This article is an extract based on OHPI’s Annual Report for the 2019 Financial Year. Return to the Report.
Background & Development Strategy
The Online Hate Prevention Institute is Australia’s only Harm Prevention Charity dedicated to tackling hate in the online environment. We have been working in this space since our establishment in 2012, yet prior efforts date back to 2004 when our Managing Director raised concerns about antisemitism in search results, 2008 when he first raised concerns about the dangers of social media in spreading incitement and hate, and 2009 when a project tackling antisemitism online was created. The creation of the Online Hate Prevention Institute took that 2009 project, expanded it to cover all forms of online hate and extremism and established it as an independent charity.
For our first four years we operated with a team of specialist staff supported through seed funding from our initial private donors. It was during this time that the impact of our efforts was at its highest point. Despite a significant impact in Australia and internationally fund raising was difficult. Seeing the urgent need of our work, the Board chose to drastically reduce operating costs rather than close when our seed funding ended. This led to a loss of expertise and capacity. Through the voluntary efforts of our managing director and assistance from the board and volunteers we have continued to be an effective force tackling online hate and extremism, though at a reduced level of activity while operating on a minimum-viability budget.
For the term of this Annual Report our Managing Director has been employed in an academic capacity in the La Trobe University Law School. As such he was able to spend some of his work time on OHPI related activities as part of the La Trobe University’s support for community engagement. In addition, there has been a synergy which has allowed him to represent both OHPI and La Trobe University at a number of conferences and events as well as in a significant number of media appearances. The University has contributed to the costs associated with many of these engagements. This has resulted in increased exposure for the university and a higher level of activity by OHPI without significant additional costs. We thank La Trobe University for these opportunities and the contribution it has made to our work and the safety of the community.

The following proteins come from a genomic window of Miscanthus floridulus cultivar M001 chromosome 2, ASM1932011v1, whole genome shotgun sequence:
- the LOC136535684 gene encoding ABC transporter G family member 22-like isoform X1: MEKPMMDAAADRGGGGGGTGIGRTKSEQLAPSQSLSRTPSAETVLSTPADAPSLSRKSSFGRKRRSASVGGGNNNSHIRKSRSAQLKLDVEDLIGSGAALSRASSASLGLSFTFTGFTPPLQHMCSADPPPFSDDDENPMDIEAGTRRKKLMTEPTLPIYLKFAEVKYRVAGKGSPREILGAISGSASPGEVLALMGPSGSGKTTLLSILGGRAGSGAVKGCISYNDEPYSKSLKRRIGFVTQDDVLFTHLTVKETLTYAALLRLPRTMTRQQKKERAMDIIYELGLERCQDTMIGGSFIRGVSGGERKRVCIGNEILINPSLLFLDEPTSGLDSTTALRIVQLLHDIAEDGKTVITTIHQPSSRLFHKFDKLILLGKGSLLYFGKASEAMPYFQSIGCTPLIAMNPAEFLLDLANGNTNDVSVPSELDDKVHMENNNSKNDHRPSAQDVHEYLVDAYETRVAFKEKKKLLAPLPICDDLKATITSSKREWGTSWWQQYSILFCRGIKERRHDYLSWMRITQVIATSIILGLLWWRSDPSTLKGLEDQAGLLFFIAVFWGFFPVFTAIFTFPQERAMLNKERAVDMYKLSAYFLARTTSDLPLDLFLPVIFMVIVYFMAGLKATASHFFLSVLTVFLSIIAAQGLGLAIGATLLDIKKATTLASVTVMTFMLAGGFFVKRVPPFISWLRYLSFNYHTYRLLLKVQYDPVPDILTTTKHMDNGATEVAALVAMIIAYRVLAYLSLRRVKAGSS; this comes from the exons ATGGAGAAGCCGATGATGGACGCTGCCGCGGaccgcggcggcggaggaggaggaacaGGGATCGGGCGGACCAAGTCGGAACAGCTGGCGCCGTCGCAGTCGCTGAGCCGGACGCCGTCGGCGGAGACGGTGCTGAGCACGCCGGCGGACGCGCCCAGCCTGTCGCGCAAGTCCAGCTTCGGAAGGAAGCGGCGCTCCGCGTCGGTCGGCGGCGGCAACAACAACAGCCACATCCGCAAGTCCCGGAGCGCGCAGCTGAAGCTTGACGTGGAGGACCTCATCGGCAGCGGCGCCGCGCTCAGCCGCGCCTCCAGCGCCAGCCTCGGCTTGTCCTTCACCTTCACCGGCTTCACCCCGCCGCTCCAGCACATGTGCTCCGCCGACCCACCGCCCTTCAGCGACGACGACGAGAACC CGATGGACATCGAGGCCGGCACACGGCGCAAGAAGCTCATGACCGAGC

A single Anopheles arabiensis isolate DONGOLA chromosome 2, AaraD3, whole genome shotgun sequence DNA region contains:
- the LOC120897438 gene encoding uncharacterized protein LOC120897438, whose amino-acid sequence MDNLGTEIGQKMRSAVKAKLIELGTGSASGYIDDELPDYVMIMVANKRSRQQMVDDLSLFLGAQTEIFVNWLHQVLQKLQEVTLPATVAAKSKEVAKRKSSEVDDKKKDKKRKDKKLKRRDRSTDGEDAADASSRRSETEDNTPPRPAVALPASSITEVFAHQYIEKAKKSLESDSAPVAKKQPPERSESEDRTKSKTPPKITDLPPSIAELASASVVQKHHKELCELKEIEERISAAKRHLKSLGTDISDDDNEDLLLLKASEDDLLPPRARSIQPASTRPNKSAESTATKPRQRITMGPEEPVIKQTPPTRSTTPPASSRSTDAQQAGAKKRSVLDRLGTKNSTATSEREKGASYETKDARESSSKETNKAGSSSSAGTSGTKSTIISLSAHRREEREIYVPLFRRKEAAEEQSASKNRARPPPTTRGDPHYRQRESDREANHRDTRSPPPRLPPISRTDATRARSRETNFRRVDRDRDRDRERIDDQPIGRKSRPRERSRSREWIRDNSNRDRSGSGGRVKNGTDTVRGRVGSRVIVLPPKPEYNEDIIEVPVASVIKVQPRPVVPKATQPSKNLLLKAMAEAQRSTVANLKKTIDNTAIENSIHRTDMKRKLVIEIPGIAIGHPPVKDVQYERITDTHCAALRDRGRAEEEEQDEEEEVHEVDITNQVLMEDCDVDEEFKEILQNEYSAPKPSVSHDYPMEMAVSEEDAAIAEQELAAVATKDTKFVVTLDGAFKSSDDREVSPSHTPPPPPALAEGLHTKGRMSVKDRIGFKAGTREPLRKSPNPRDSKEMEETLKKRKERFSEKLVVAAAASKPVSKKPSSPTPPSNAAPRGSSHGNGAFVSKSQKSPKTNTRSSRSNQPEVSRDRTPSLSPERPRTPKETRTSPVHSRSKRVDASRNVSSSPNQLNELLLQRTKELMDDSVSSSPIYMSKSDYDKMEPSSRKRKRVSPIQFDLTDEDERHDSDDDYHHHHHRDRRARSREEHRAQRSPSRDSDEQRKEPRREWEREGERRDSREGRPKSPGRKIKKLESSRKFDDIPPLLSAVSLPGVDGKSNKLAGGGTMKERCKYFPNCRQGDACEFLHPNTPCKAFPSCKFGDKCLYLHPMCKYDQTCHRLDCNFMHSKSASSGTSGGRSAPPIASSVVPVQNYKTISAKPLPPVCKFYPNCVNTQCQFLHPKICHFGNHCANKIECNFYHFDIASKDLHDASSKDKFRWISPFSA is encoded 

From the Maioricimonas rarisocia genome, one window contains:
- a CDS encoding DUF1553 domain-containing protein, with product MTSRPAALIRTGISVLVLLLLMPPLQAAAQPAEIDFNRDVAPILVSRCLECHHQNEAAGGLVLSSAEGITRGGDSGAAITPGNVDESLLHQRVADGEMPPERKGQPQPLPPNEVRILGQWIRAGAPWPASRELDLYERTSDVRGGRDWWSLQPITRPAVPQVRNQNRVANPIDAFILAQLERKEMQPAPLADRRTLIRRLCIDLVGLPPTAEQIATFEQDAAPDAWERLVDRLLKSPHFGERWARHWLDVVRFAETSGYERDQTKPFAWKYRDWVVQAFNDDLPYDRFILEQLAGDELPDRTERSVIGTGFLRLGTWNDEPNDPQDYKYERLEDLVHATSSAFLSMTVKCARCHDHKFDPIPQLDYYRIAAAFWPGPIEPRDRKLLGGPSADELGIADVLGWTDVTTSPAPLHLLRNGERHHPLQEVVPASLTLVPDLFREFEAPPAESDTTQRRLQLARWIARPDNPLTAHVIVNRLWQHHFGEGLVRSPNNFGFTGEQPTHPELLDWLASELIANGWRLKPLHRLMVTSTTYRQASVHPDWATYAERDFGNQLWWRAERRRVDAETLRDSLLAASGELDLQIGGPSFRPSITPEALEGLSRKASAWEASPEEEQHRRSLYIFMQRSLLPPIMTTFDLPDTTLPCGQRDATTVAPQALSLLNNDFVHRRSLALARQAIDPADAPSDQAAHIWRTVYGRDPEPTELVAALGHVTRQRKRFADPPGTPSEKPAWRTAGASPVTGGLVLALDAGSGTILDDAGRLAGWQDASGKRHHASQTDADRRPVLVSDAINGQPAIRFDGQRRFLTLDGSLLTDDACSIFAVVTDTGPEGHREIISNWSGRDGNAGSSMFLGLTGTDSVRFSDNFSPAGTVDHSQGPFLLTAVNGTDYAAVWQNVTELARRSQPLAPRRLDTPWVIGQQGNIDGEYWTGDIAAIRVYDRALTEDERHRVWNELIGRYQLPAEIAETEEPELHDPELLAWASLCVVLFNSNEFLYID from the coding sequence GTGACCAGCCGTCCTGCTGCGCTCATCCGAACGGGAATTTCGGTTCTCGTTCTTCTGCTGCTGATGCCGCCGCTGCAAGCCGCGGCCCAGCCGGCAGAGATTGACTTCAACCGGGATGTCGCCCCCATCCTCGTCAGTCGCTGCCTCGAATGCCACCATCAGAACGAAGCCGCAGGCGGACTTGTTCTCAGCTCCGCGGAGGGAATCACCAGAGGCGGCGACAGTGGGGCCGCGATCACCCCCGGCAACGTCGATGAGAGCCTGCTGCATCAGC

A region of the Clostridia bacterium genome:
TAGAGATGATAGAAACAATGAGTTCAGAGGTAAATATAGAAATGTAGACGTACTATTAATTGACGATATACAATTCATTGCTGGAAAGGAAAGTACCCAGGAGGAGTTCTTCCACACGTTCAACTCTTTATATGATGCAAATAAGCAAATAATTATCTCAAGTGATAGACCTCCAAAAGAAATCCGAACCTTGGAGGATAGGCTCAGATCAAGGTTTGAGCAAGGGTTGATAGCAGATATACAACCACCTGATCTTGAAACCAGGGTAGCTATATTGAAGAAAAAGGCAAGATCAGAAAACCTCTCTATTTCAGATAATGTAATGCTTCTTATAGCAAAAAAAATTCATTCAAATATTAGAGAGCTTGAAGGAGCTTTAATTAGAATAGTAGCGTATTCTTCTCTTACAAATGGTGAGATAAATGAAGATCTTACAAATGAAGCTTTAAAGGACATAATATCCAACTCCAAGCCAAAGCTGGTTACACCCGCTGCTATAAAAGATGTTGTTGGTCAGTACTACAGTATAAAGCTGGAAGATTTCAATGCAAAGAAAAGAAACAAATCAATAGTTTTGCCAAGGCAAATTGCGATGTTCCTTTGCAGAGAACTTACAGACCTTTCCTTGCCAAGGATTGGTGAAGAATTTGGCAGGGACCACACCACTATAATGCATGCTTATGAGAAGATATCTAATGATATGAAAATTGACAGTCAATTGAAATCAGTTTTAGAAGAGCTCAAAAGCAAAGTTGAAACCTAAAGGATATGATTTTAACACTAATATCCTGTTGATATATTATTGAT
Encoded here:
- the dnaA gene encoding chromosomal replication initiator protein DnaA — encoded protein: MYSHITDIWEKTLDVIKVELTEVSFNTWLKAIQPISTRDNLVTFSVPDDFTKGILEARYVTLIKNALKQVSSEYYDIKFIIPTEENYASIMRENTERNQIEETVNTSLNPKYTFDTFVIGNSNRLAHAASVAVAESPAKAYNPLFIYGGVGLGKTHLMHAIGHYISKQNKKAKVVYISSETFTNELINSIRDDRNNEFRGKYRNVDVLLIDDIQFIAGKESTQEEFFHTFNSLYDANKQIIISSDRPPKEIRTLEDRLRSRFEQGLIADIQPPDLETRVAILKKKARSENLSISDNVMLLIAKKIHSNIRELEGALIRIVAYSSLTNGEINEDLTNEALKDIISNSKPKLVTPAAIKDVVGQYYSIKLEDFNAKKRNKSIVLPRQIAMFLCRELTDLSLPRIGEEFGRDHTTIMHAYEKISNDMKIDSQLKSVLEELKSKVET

The support of a small number of regular donors has ensured our work can continue. We thank them for making this possible. We also thank our auditors, accountants and lawyers for their pro-bono contributions to our work. We also thank students at both Monash University and La Trobe University whose projects for us have advanced our work. We also thank the Department of Foreign Affair and Trade (DFAT) for grants that have enable attendance to represent Australia at the International Holocaust Remembrance Alliance and for a grant which supported a project relating to our Fight Against Hate Software and collaboration with partners in Italy and Luxembourg. The DFAT grants are managed through La Trobe University and are therefore not reflected in these accounts.
In the quest to combat online hate, our proprietary software continues to be one of OHPI’s greatest assets. The monitoring software of Fight Against Hate and its related CSI-CHAT analysis tool are at the forefront of much of our work to reduce online hate and increase community resilience. This year saw the software configured for the first time for use in foreign languages.
OHPI has a well-documented track record in dealing with online hate and countering online extremism. Our reports have contributed significantly to understanding the problem. There has also been a marked increase in the number of media requests for comments, statements & interviews with our Managing Director over a range of issues related to online hate & extremism. The media recognise us as specialists in the field with the ability to explain sometimes complex issues to the public and to comment on emerging situations.
The Christchurch Call – following terrorist attacks in Christchurch, New Zealand – stressed an urgent need for action and enhanced cooperation in order to eliminate terrorism and violent extremist content online. A number of national governments, including the Australian Government, have signed up to the Christchurch Call. This provides OHPI with the opportunity to play a crucial role. We have a specific mandate to fight online hate and are dedicated to partnerships with government & online service providers in finding solutions to this threat.
With increasing awareness & concern at the rise of extremism fuelled through the internet, many are now seeking urgent answers. The work of the Online Hate Prevention Institute is needed now more than ever. To meet this growing demand for our work we seek to return to the level of activities & engagement we demonstrated while still fully funded. This would require a financial commitment to staffing and additional operating costs. Such costs would need to be funded through support from government, increased donations, new grants and eventually through income from our proprietary software licencing. Our appeal to donors comes with demonstrable evidence of our impact over the past 8 years and a clear call for action from the wider community in the fight against online hate and extremism.
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This article is an extract based on OHPI’s Annual Report for the 2016 Financial Year. Return to the Report.